Theoretical models suggest that anxiety, pain intensity, and pain catastrophizing are implicated in a cycle that leads to heightened fear of cancer recurrence (FCR). However, these relationships have not been empirically examined. The objective of this study was to examine the relationships between anxiety symptoms, pain intensity, pain catastrophizing, and FCR in childhood cancer survivors and their parents and to examine whether pain catastrophizing predicts increased FCR beyond anxiety symptoms and pain intensity.
The participants were 54 survivors of various childhood cancers (Mage=13.1 y, range=8.4 to 17.9 y, 50% female) and their parents (94% mothers). Children reported on their pain intensity in the past 7 days. Children and parents separately completed measures of anxiety symptoms, pain catastrophizing, and FCR.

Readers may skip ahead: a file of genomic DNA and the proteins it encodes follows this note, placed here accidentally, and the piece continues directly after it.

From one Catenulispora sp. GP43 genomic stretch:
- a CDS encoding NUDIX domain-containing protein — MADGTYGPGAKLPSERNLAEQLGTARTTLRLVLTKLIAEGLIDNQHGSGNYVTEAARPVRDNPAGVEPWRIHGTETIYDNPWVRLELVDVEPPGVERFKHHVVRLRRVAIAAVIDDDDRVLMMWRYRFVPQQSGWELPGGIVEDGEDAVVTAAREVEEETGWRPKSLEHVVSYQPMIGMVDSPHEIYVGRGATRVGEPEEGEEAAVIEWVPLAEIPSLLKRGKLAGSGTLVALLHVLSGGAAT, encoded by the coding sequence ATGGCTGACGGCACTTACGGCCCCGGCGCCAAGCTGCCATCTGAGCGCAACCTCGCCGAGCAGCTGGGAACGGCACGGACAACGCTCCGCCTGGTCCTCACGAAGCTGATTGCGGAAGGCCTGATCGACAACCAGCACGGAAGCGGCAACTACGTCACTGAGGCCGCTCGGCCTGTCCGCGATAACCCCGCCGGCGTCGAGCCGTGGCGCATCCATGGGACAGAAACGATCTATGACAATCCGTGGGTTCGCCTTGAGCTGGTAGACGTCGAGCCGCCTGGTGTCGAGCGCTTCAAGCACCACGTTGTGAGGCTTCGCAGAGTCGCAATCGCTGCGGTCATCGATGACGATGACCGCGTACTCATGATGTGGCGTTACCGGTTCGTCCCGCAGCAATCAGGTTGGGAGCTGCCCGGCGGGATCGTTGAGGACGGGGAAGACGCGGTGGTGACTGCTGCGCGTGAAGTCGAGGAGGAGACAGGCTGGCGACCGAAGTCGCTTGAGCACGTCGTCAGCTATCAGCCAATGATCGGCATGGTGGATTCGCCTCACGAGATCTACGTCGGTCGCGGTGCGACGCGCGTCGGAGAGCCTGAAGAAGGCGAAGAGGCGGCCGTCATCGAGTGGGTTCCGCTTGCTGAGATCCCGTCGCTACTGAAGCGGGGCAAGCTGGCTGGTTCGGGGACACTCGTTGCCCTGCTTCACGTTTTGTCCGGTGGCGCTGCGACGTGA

Higher anxiety symptoms were associated with increased pain intensity, pain catastrophizing, and FCR in childhood cancer survivors. Higher anxiety symptoms and pain catastrophizing, but not child pain intensity, were associated with FCR in parents. Hierarchical linear regression models revealed that pain catastrophizing explained unique variance in both parent (ΔR2=0.11, P<0.01) and child (ΔR2=0.07, P<0.05) FCR over and above the effects of their own anxiety symptoms and child pain.
The results of this study provides novel data on the association between pain and FCR and suggests that a catastrophic style of thinking about pain is more closely related to heightened FCR than one’s anxiety symptoms or the sensory pain experience in both childhood cancer survivors and their parents. Pain catastrophizing may be a novel intervention target for survivors and parents struggling with fears of recurrence.